The police chief of the Granada airport faces a disciplinary sanction for failing to identify the immigrants who arrived on December 14 on a flight from the Canary Islands. The chief commissioner of the province has communicated to the inspector the opening of a disciplinary file, according to a complaint by the Unified Police Union (SUP). A week earlier, the inspector had received the order that only the existence of “possible criminal connections” of immigrants who were arriving from the islands should be checked to alleviate migratory pressure.
That same week the Police had dismantled an organization that was dedicated to registering immigrants in an irregular situation in the Peninsula to whom, in addition, it provided false documentation, as reported by ABC. This network that operated from Lanzarote had ramifications in Granada, where some 200 immigrants from the islands arrived in those days, of which the municipal or regional authorities were not informed. Both accused Interior of acting in bad faith.
The trigger for the file against the inspector was the arrival at the Granada airport of one of those flights, on December 14, among whose passengers were 12 Maghreb and sub-Saharan citizens. Only a week before, the inspector who is now being punished had received an internal note from the head of the Granada Aliens and Borders Brigade, in which only the verification of possible criminal connections in the flows of people who arrived at the airport and expressly cited as elements of police action the regulations on identification of people that restrict this police practice to highly taxed requirements, “which were not met,” according to the SUP complaint.
Thus, and following the instructions he had received, the inspector in charge of the border post ordered to carry out checks on the passenger lists of the flights, detecting citizens with Maghreb features who were observed leaving the airport in public means of transport, like others passengers, without any private vehicle coming to pick them up in what, in that case, would have been a clear indication of a criminal organization such as the one that had been ordered to be detected.
The non-identification of travelers of Maghreb origin for which it is now intended to sanction this official “fully complies with the law,” police sources maintain. The Schengen Borders Code establishes that the crossing of internal borders is not subject to inspection by any of the people, whatever their nationality, and the flight from the Canary Islands was internal in nature, so there was no room for border controls.
But above that police consideration, Organic Law 4/2015, on the protection of citizen security, rates the cases in which the identification of people may be required, limiting them to the existence of indications about their possible participation in the commission of an offense or the prevention of the commission of a crime, and this police practice must be subject to criteria that avoid discrimination based on ethnic or racial origin. None of these assumptions occurred on that flight and the Secretary of State for Security, in its Instruction 7/2015, circumscribes the identification of citizens to the objective existence of one of the two assumptions established in the aforementioned rule.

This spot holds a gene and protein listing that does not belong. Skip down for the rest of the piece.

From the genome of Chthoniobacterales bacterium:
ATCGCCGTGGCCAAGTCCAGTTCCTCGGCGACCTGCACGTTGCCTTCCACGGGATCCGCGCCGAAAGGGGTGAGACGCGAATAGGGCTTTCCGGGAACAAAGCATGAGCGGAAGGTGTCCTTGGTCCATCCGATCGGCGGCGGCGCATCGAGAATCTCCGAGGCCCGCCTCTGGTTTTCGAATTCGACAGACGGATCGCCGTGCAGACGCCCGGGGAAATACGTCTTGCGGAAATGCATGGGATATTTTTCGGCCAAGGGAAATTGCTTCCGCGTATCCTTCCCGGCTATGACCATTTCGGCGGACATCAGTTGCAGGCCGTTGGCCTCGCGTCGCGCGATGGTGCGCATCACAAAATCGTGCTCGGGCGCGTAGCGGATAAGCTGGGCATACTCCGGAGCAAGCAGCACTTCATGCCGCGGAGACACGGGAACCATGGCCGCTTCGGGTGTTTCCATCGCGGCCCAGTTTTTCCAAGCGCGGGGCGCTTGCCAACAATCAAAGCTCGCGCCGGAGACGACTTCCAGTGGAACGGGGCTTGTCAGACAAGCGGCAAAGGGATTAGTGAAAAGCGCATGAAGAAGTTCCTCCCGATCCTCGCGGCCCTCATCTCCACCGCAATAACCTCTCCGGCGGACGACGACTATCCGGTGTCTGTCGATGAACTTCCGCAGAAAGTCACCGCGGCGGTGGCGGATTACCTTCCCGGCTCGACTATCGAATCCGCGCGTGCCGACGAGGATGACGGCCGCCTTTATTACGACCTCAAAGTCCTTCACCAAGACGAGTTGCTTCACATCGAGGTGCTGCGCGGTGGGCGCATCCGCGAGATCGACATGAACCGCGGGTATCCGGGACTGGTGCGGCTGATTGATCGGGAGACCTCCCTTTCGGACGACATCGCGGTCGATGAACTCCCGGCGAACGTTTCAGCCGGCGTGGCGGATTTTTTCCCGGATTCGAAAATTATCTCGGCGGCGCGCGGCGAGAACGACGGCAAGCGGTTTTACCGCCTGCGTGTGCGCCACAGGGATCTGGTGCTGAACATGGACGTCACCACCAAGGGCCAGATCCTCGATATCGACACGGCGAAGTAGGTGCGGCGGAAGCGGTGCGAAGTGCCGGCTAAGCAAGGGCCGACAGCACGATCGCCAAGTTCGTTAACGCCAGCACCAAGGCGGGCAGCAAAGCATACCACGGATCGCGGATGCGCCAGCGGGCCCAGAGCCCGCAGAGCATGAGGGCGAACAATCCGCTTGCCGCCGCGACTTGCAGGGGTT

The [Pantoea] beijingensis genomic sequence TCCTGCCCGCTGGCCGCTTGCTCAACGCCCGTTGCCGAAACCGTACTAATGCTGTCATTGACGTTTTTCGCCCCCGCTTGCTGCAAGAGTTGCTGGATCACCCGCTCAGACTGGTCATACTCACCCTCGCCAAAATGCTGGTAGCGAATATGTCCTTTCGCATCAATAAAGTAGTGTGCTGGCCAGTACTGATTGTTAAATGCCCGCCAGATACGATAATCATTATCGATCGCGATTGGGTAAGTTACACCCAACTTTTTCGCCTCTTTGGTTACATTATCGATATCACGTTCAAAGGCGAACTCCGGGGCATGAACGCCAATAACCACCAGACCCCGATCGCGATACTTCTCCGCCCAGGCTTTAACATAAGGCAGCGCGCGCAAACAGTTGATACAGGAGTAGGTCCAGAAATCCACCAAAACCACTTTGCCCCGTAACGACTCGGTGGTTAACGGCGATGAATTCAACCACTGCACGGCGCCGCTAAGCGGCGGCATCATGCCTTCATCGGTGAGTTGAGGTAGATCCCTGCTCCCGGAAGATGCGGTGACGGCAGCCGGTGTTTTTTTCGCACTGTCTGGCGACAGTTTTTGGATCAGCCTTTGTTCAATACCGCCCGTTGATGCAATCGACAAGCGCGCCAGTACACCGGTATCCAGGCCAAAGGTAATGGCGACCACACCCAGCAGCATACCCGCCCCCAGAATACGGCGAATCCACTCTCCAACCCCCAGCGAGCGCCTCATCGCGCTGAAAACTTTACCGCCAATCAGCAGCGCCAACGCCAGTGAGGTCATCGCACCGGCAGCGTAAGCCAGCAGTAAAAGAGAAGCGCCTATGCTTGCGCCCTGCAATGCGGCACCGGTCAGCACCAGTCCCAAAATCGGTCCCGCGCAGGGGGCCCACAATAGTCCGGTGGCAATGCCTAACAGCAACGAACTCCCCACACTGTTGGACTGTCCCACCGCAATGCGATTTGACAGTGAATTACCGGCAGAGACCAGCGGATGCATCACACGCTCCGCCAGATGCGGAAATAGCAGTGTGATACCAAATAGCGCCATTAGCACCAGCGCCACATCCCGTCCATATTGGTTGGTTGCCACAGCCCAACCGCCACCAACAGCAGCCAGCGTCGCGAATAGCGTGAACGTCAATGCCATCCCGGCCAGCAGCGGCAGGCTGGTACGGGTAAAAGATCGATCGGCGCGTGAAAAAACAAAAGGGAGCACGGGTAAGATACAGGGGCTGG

There is also another circular from 2012 of the General Police Directorate that expressly prohibits “unnecessary, arbitrary, abusive identifications and that imply an excess of the powers granted to this effect by the legal system to the Security Forces and Bodies”.
Documentation in the Canary Islands
The non-identification of these Maghreb passengers, in short, did not occur because “At that time there were no indications of the commission of a crime or of their participation in an administrative offense”, the sources insist. Even the National Program for Civil Aviation (PNS) requires that immigrants who take a domestic flight must be identified to catch a commercial flight and airlines are required to check the validity and validity of the documents of those citizens (which may be the valid passport or travel document in force, the residence permit or the driving license issued in Spain).
If all of them had previously boarded at the airport of origin, they could only have done so with accredited and verified documentation there.
The disciplinary file opened against the head of the Granada airport border post is, in the opinion of the SUP, “Objectionable, untimely and faces a plurality of clear and strict rules and protocols” so they require immediate filing.
George is Digismak’s reported cum editor with 13 years of experience in Journalism